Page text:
US can only marvel at NZ's quickfire gun control
By Robert Weiner and John Black
Article originally published in the New Zealand Herald
Just six days after the Christchurch massacre in New Zealand, Parliament voted 119-1 to ban assault weapons. On April 10, less than a month after the shooting, the new laws were passed into effect. The United States should follow the lead of New Zealand and ban assault weapons.
In fact, America once had a ban on assault rifles. In 1994, President Clinton signed the Federal Assault Weapons Ban into law, effectively banning the manufacture of assault weapons for civilian use. It worked, but under National Rifle Association pressure, the ban was only a 10-year provision, and expired with the "sunset" provision in 2004 with no law to extend or replace it.
It has been 15 years since the expiration of the assault weapon ban, yet the American government - fighting against themselves, the constitution and the National Rifle Association - has failed to pass any form of common sense gun control legislation. While the US congress is locked in an ongoing stalemate, the American people are not - there have been 76 mass shootings since the ban on assault weapons expired in 2004.
Seventy-six mass shootings. Zero new laws impacting the weapons used.
After just one mass shooting, New Zealand's government took effective action. After 76, the United States still struggles.
In February, the US House of Representatives did pass the Bipartisan Background Checks Act of 2019. But by all means, this is a token law at best. The Bipartisan Background Checks Act of 2019 does not address the real issue for mass shootings. The bottom line is that machine gun high-capacity military assault weapons are used in more than 95 per cent of mass shootings where 10 or more people are killed. The fact is that America doesn't need a token bill - America needs an assault weapons ban.
The US needs to think about the people from Orlando and Las Vegas. They need to think about the students from Parkland. They need to think about the children from Newtown. New Zealand needed change and made it. America needs change.
If teenagers from Parkland, a suburban town in Florida, can rally an entire population of people across the nation that desperately want change and help a vote to flip 40 seats in Congress, why can't the elected officials now in place hear them?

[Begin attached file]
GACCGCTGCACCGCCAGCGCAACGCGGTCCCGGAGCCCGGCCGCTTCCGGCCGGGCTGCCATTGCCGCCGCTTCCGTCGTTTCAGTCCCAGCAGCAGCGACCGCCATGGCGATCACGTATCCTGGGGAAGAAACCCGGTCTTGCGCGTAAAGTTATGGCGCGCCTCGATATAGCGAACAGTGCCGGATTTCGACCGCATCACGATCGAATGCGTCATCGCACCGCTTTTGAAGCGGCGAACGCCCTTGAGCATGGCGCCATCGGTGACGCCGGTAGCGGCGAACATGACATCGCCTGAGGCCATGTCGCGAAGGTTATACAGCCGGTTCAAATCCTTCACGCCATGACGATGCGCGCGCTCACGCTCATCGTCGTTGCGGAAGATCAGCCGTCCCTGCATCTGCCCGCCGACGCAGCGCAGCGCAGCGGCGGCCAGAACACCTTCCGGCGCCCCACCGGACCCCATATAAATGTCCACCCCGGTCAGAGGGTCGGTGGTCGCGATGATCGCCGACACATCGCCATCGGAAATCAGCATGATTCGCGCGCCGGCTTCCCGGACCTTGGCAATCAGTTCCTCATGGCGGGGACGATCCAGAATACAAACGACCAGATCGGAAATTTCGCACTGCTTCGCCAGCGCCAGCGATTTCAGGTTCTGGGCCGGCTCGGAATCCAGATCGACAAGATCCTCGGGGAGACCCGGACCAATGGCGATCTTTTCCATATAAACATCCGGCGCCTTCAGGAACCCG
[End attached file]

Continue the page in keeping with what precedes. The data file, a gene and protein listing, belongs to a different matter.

People used to blame the gun issue for Al Gore's 2000 presidential loss in the US, but it's not 2000 anymore. Politicians don't lose votes because they are in favour of gun control, in fact, they gain votes. More than 60 per cent of Americans support stricter gun control laws, according to a 2018 Gallup poll.
But to really accomplish something, Democrats and Republicans alike have to stand up to the NRA. New Zealand respected and worked with gun owners, allowing hunting rifles. But in America, as support for stricter gun control laws increases, the NRA's leaders are flexing muscles they don't have anymore. They are trying to make this an issue of mental health, school security and video games - anything but the assault rifles doing the damage. Americans, like New Zealanders, must not let that scam work anymore.
In the US, the land of life, liberty and the pursuit of happiness, there should be no need to worry about school security against mass shootings. Parents should not have to send their children to school and worry about whether or not they will be coming home alive.
And while there are popular, violent, war-involved video games the NRA says are a culprit, mass shootings are not a new issue. In 1984, 22 people were killed and 19 others were injured in the San Ysidro McDonald's massacre, but nobody blamed it on Pac-Man or Tetris.
There's no longer space for legislative timidity. Mass shootings are not an issue of the past. You can compare numbers and look at the history of assault weapon usage, but history is not what matters right now. Mass shootings are an issue of today. The fact is that people are being gunned down by assault rifles now more than ever.
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